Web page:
The displays at the Steinhardt Museum of Natural History educate visitors on natural history, as well as current-day environmental issues. (photos by Ashernet)
Just over a year ago, the Steinhardt Museum of Natural History opened the doors of its purpose-built structure on the campus of Tel Aviv University. The 100,000-square-foot building contains more than five-and-a-half million specimens from every corner of the world, educating visitors in every aspect of natural history.
At the same time as the museum serves to educate visitors about specific specimens, the various exhibits and presentations are a reminder of the frailty of the planet and the responsibilities of all humankind to act responsibly to preserve all the species above and below the waves. It also calls on us to try and decrease the pollution that is degrading natural life and depleting the world’s oceans and natural habitats, such as its rain forests and rivers. Israel is not free from such degradation.
It is not just the quantity of exhibits and specimens at the museum that makes it special, it is also the presentation of the material. As well, there are dozens of friendly, informed museum staff who are only too happy to talk with visitors.
In one sense, the museum has depressing overtones. Many of the species of wildlife that once were found in the region can no longer be seen in their natural surroundings. Visitors are also reminded that fish stocks in the Mediterranean have been depleted over the past 20 years by some 50% due to pollution. In addition, the opening of the Suez Canal has meant that many species of marine life from the Red Sea have ventured into the Mediterranean, via the canal, and wreaked havoc on the Mediterranean’s natural balance.
The museum also shows the harm being caused to the environment by other human actions. For example, it highlights in various ways, including specially prepared film presentations, the danger posed by plastic waste.
The museum presents the history of a world that is unquestionably millions of years old. There are no huge prehistoric animal models exhibited, but there are clear references to the age of dinosaurs. Also, life-size models show the development of humans through the ages. Presumably not wanting to offend anyone’s religious sensibilities, the museum would nevertheless be remiss not to give some scientific explanation for the skeletal remains of both the people and animals that lived on these shores many millennia ago. It is also a sad fact that many animal species of more recent times have been eliminated – because of over-hunting or, in some cases, like the Golan vultures, being almost completely eliminated by farmers poisoning them to protect their flocks.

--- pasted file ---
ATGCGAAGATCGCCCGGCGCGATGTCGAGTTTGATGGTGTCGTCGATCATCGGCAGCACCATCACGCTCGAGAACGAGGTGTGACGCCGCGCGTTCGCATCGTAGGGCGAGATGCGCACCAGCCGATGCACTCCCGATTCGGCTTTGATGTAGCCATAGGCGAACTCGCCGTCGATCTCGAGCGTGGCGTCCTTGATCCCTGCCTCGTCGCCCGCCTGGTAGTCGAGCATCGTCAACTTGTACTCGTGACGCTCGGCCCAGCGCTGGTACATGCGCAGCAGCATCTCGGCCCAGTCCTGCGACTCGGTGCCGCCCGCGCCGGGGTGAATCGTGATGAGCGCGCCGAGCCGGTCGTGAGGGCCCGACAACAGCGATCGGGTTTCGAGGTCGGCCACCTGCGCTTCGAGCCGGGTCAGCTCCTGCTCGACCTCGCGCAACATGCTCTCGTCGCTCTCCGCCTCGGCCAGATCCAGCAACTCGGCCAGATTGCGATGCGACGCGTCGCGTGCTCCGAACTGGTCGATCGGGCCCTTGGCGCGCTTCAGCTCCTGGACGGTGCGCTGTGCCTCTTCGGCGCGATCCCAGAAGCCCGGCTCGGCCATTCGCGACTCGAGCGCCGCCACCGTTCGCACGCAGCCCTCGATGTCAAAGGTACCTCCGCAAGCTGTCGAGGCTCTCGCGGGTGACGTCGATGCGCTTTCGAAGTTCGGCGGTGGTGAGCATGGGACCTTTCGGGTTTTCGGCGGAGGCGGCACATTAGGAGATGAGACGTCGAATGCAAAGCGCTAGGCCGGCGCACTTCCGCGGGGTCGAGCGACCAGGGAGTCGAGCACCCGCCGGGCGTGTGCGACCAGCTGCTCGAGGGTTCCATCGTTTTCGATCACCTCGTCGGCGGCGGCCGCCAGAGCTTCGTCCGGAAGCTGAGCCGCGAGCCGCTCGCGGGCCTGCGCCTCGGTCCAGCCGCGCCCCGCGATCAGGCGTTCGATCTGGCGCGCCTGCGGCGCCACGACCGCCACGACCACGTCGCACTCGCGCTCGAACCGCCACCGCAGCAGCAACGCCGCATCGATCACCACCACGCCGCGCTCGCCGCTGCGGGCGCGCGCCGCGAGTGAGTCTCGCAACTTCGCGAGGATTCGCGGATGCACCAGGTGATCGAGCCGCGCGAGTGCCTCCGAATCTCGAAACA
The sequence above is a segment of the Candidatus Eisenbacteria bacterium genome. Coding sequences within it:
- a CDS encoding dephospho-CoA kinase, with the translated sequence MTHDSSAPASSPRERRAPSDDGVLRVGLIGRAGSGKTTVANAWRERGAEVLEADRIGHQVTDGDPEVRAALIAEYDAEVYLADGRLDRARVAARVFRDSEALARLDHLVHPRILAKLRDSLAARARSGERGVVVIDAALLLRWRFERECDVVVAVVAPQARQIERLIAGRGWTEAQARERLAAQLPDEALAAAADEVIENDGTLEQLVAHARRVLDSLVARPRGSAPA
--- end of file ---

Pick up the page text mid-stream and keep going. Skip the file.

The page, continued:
Throughout the museum there are many opportunities to interact with exhibits that demonstrate or define a particular aspect of nature; for example, comparing a monkey’s hand and its mobility with that of a human. All of the exhibits are clearly explained in Hebrew, Arabic and English.
In addition to the models of creatures and the animals that have been prepared by taxidermists, the museum has a definitive collection of live insects, which are featured in 17 terrariums, as well as almost three million insect samples. This is the largest collection in the museum and includes several types of insects new to science. This provides an interesting opportunity to learn about worlds to which most of us don’t have access.
Among the myriad items in the museum’s collection are those of a 19th-century German zoologist and Catholic priest, Ernst Johann Schmitz, who lived in what is now Israel. Included in the Schmitz collection is the last known bear in the region, from 1916; an Asiatic cheetah from 1911; and the last crocodile from the Taninim River in central Israel. All the species have become extinct in the country.
Nowadays, there is no active hunting of local mammals or birds – the local animals on display are animals that died in nature and have been collected by the Israel Nature and Parks Authority.
Dioramas and interactive displays are located across five floors that are connected by sloped ramps. The curators hope that the museum will increase understanding and knowledge of the natural world. Just as Israel displays its unique archeological treasures, the curators in this museum want to draw attention to Israel’s unique natural history. Despite its small area, Israel has both forests and deserts. The Dead Sea – the lowest point on earth – is within an hour-and-a-half’s drive from the Hula Valley and its collection of migrating birds.
The building of the Steinhardt Museum of Natural History, the National Centre for Biodiversity Studies at Tel Aviv University – to use its full name – was possible mainly because of a donation of some $40 million by American philanthropists Judy and Michael Steinhardt.